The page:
Apple rolled out new products and services this week, so we look at how important China has been to Apple.
Congressional Research Service, "China’s Greenhouse Gas Emissions and Mitigation Policies," Sept. 10, 2008
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China’s greenhouse gas (GHG) emissions and policies are frequently invoked in Congressional debates over appropriate climate change policy. This background report describes Chinese GHG emissions and some of its mitigation efforts. It touches briefly on China’s international cooperation. China and the United States are the leading emitters of GHGs, together responsible for about 35% of global emissions. A lack of official and reliable data makes any ranking of country emissions difficult to verify for now. China has released one GHG inventory, for the year 1994. Chinese CO2 emissions are high due to the country’s large population, strong capital investment and urbanization, and heavy reliance on coal, but are constrained by low incomes. Current forecasts are speculative but foresee Chinese emissions to grow rapidly with its economy.
In June 2007, China released its National Climate Change Program, a plan to address climate change. The Program outlines activities both to mitigate GHG emissions and to adapt to the consequences of potential climate change. Within the Program, perhaps most challenging is China’s goal to lower energy intensity 20% by 2010. The country fell short of its annual milestones, set in energy policies, in both 2006 and 2007; in July 2008, Premier Wen Jiabao and the State Council warned that meeting its energy intensity and emission reduction goals “remained an arduous task.” Related goals include more than doubling renewable energy use by 2020, expansion of nuclear power, closure of inefficient industrial facilities, tightened efficiency standards for buildings and appliances, and forest coverage expanded to 20%. The Chinese, and some international observers, claim that China has been more proactive on climate change than some developed countries, though others are cautious of China’s ability to achieve its goals. Meanwhile, Chinese business opportunities in clean and low carbon energy are expanding rapidly.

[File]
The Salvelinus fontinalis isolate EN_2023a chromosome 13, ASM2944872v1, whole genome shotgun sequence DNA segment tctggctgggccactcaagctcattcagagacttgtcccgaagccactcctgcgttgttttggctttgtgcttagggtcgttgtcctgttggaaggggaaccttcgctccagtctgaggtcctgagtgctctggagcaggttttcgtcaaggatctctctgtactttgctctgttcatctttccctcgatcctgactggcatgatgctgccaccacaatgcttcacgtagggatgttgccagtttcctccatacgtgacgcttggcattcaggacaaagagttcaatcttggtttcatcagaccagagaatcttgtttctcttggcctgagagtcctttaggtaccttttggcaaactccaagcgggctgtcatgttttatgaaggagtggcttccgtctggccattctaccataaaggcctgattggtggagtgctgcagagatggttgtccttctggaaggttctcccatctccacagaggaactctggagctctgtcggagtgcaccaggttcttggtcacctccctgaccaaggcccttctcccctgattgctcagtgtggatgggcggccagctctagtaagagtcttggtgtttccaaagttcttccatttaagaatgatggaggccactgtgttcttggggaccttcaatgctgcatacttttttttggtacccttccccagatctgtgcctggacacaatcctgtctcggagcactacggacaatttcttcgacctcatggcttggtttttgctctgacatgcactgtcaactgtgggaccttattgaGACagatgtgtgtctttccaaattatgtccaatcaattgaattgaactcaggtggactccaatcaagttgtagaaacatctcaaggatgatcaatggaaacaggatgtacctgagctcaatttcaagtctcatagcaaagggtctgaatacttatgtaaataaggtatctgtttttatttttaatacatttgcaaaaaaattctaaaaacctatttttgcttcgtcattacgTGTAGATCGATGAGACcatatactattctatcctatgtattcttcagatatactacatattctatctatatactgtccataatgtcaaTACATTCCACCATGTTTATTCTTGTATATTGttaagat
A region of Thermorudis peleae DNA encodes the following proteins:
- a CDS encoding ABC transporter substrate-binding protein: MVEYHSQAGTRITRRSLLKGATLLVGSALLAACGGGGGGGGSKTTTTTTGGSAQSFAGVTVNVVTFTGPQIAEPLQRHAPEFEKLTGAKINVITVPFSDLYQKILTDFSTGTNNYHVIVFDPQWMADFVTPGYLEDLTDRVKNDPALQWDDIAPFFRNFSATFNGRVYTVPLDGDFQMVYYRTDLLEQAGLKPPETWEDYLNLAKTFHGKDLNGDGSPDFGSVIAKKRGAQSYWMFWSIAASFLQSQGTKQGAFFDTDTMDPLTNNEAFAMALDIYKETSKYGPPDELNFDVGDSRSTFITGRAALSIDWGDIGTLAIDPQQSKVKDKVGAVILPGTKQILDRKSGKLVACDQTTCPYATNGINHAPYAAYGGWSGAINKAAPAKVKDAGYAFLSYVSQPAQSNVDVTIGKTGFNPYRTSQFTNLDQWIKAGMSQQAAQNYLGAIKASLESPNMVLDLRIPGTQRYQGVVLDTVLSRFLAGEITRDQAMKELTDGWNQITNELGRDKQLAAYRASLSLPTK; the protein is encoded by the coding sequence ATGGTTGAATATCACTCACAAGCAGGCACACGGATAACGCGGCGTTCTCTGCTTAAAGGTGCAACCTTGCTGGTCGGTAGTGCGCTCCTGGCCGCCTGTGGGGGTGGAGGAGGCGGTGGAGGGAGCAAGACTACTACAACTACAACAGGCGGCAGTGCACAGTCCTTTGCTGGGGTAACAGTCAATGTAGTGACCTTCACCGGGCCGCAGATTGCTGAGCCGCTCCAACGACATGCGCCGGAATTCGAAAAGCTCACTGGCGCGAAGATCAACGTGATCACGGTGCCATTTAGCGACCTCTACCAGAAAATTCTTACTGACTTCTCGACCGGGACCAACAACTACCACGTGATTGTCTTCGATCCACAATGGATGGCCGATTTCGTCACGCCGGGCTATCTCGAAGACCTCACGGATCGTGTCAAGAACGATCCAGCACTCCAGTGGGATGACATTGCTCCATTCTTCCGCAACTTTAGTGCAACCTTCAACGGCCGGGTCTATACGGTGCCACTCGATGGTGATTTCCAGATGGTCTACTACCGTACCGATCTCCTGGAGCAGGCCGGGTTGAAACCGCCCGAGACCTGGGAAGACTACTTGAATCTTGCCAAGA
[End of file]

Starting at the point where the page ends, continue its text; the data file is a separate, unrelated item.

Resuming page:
Chinese negotiators adhere to the principle of “common but differentiated” responsibilities, agreed in the United Nations Framework Convention on Climate Change. They argue that emissions per person in China are low and that raising incomes must be their highest priority, and that industrialized countries bear primary responsibility for the historical buildup of GHGs in the atmosphere and should thus lead in mitigating emissions domestically. Industrialized countries also, they say, should assist developing countries to mitigate emissions and adapt to coming change.
Debate on potential climate change legislation in the United States has been influenced by China’s surging GHG emissions, and uncertainty over how and when China might alter that trend. There is concern that strong domestic action taken without Chinese reciprocity would unfairly advantage China in global trade, and fail to slow significantly the growth of atmospheric concentrations of GHGs. The governments of both China and the United States have indicated some closure of their gap on future actions to address climate change. Some observers believe that
the next Administration and the 111th Congress will seek more active measures.
The full report can be found here.
Green Energy Programs in China and the U.S. | US-China Study on CO2 Storage | China’s Greenhouse Gas Emissions | Strategy for Clean Air and Energy Cooperation between EPA and SEPA | U.S.-China Renewable Energy Partnership | U.S.-China Energy Efficiency Action Plan | U.S.-China Clean Energy Research Center | Politics and energy policy in post-Mao China | US-China Memorandum of Understanding to Enhance Cooperation on Climate Change, Energy, and the Environment | To Change the Mode of Development and Speed up the Restructuring of Energy Industry | Country Analysis Briefs: Taiwan | Country Analysis Briefs: China | U.S.-China Energy Policy: Toward Closer International Partnerships | US Treasury Secretary Paulson on Energy and the Environment | China’s Energy Conditions and Policies | Sustainable Development in Asia: Coal, Oil, and Renewable Energy in China | 11th Five Year Plan on Energy Development | Engaging Developing Countries, House Committee on Energy and Commerce hearing | Carolyn Cartier | Richard Louis Edmonds | David Zweig |
David Zweig, professor emeritus at Hong Kong University of Science and Technology, looks at how tensions between the United States and China have impacted scientific collaboration and research.
Join the USC U.S.-China Institute for a conversation with U.S. Assistant Attorney General John Demers.
Please join the USC U.S.-China Institute for a book talk with author David Lampton. His new book examines China’s effort to create an intercountry railway system connecting China and its seven Southeast Asian neighbors.